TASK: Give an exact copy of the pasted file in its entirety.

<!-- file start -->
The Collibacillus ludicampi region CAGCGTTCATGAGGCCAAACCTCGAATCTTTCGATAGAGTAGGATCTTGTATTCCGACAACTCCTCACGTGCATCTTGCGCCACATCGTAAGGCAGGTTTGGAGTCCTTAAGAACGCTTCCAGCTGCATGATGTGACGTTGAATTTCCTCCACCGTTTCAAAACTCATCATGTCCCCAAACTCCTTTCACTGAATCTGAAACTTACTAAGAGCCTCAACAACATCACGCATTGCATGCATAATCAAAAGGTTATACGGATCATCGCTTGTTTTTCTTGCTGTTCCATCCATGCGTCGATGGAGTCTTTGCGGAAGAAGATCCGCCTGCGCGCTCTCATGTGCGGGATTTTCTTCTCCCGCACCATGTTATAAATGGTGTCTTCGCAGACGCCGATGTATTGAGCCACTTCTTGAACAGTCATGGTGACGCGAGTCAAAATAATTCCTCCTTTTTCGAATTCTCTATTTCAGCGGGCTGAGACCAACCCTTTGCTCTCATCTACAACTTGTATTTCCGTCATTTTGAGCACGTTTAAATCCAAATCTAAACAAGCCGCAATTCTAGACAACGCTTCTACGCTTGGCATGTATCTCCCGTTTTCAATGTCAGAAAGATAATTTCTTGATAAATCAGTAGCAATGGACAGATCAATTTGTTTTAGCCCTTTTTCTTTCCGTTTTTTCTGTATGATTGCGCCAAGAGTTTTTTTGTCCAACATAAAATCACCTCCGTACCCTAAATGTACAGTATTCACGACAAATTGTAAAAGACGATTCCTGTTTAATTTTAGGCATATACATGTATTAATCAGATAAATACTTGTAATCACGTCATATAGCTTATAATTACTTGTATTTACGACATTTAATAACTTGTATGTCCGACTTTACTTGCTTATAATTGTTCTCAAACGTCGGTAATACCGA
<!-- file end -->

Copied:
The Collibacillus ludicampi region CAGCGTTCATGAGGCCAAACCTCGAATCTTTCGATAGAGTAGGATCTTGTATTCCGACAACTCCTCACGTGCATCTTGCGCCACATCGTAAGGCAGGTTTGGAGTCCTTAAGAACGCTTCCAGCTGCATGATGTGACGTTGAATTTCCTCCACCGTTTCAAAACTCATCATGTCCCCAAACTCCTTTCACTGAATCTGAAACTTACTAAGAGCCTCAACAACATCACGCATTGCATGCATAATCAAAAGGTTATACGGATCATCGCTTGTTTTTCTTGCTGTTCCATCCATGCGTCGATGGAGTCTTTGCGGAAGAAGATCCGCCTGCGCGCTCTCATGTGCGGGATTTTCTTCTCCCGCACCATGTTATAAATGGTGTCTTCGCAGACGCCGATGTATTGAGCCACTTCTTGAACAGTCATGGTGACGCGAGTCAAAATAATTCCTCCTTTTTCGAATTCTCTATTTCAGCGGGCTGAGACCAACCCTTTGCTCTCATCTACAACTTGTATTTCCGTCATTTTGAGCACGTTTAAATCCAAATCTAAACAAGCCGCAATTCTAGACAACGCTTCTACGCTTGGCATGTATCTCCCGTTTTCAATGTCAGAAAGATAATTTCTTGATAAATCAGTAGCAATGGACAGATCAATTTGTTTTAGCCCTTTTTCTTTCCGTTTTTTCTGTATGATTGCGCCAAGAGTTTTTTTGTCCAACATAAAATCACCTCCGTACCCTAAATGTACAGTATTCACGACAAATTGTAAAAGACGATTCCTGTTTAATTTTAGGCATATACATGTATTAATCAGATAAATACTTGTAATCACGTCATATAGCTTATAATTACTTGTATTTACGACATTTAATAACTTGTATGTCCGACTTTACTTGCTTATAATTGTTCTCAAACGTCGGTAATACCGA